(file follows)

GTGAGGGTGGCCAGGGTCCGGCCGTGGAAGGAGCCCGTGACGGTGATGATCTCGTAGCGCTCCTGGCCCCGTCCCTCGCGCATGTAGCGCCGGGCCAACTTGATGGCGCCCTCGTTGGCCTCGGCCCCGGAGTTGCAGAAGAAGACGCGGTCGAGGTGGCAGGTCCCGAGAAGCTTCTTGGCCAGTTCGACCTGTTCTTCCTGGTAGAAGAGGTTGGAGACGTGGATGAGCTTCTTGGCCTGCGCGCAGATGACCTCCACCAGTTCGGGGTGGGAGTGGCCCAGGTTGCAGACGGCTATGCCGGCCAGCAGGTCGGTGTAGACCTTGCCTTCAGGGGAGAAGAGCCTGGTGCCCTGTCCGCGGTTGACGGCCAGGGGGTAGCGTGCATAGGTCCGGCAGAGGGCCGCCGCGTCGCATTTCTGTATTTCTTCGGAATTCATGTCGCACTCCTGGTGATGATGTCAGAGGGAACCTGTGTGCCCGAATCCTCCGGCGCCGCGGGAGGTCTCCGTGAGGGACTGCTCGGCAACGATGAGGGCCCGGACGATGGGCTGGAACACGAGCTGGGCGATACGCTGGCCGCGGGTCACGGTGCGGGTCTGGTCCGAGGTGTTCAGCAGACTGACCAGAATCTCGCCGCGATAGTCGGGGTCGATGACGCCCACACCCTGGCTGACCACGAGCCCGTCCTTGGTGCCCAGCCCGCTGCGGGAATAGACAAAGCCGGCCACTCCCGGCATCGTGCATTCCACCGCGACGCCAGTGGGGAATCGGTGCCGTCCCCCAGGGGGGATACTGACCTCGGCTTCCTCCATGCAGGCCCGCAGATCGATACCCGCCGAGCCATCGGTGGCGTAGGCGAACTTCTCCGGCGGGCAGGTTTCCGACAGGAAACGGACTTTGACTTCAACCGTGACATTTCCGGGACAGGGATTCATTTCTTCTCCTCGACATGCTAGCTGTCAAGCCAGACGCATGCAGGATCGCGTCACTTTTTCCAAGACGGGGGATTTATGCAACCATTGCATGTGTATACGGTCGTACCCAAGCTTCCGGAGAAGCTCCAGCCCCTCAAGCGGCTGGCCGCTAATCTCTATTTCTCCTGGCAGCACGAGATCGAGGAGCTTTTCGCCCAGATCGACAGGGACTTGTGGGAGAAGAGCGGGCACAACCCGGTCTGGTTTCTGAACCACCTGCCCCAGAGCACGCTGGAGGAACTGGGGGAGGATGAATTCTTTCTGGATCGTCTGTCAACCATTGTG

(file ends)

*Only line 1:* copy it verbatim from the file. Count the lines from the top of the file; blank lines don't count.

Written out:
GTGAGGGTGGCCAGGGTCCGGCCGTGGAAGGAGCCCGTGACGGTGATGATCTCGTAGCGCTCCTGGCCCCGTCCCTCGCGCATGTAGCGCCGGGCCAACTTGATGGCGCCCTCGTTGGCCTCGGCCCCGGAGTTGCAGAAGAAGACGCGGTCGAGGTGGCAGGTCCCGAGAAGCTTCTTGGCCAGTTCGACCTGTTCTTCCTGGTAGAAGAGGTTGGAGACGTGGATGAGCTTCTTGGCCTGCGCGCAGATGACCTCCACCAGTTCGGGGTGGGAGTGGCCCAGGTTGCAGACGGCTATGCCGGCCAGCAGGTCGGTGTAGACCTTGCCTTCAGGGGAGAAGAGCCTGGTGCCCTGTCCGCGGTTGACGGCCAGGGGGTAGCGTGCATAGGTCCGGCAGAGGGCCGCCGCGTCGCATTTCTGTATTTCTTCGGAATTCATGTCGCACTCCTGGTGATGATGTCAGAGGGAACCTGTGTGCCCGAATCCTCCGGCGCCGCGGGAGGTCTCCGTGAGGGACTGCTCGGCAACGATGAGGGCCCGGACGATGGGCTGGAACACGAGCTGGGCGATACGCTGGCCGCGGGTCACGGTGCGGGTCTGGTCCGAGGTGTTCAGCAGACTGACCAGAATCTCGCCGCGATAGTCGGGGTCGATGACGCCCACACCCTGGCTGACCACGAGCCCGTCCTTGGTGCCCAGCCCGCTGCGGGAATAGACAAAGCCGGCCACTCCCGGCATCGTGCATTCCACCGCGACGCCAGTGGGGAATCGGTGCCGTCCCCCAGGGGGGATACTGACCTCGGCTTCCTCCATGCAGGCCCGCAGATCGATACCCGCCGAGCCATCGGTGGCGTAGGCGAACTTCTCCGGCGGGCAGGTTTCCGACAGGAAACGGACTTTGACTTCAACCGTGACATTTCCGGGACAGGGATTCATTTCTTCTCCTCGACATGCTAGCTGTCAAGCCAGACGCATGCAGGATCGCGTCACTTTTTCCAAGACGGGGGATTTATGCAACCATTGCATGTGTATACGGTCGTACCCAAGCTTCCGGAGAAGCTCCAGCCCCTCAAGCGGCTGGCCGCTAATCTCTATTTCTCCTGGCAGCACGAGATCGAGGAGCTTTTCGCCCAGATCGACAGGGACTTGTGGGAGAAGAGCGGGCACAACCCGGTCTGGTTTCTGAACCACCTGCCCCAGAGCACGCTGGAGGAACTGGGGGAGGATGAATTCTTTCTGGATCGTCTGTCAACCATTGTG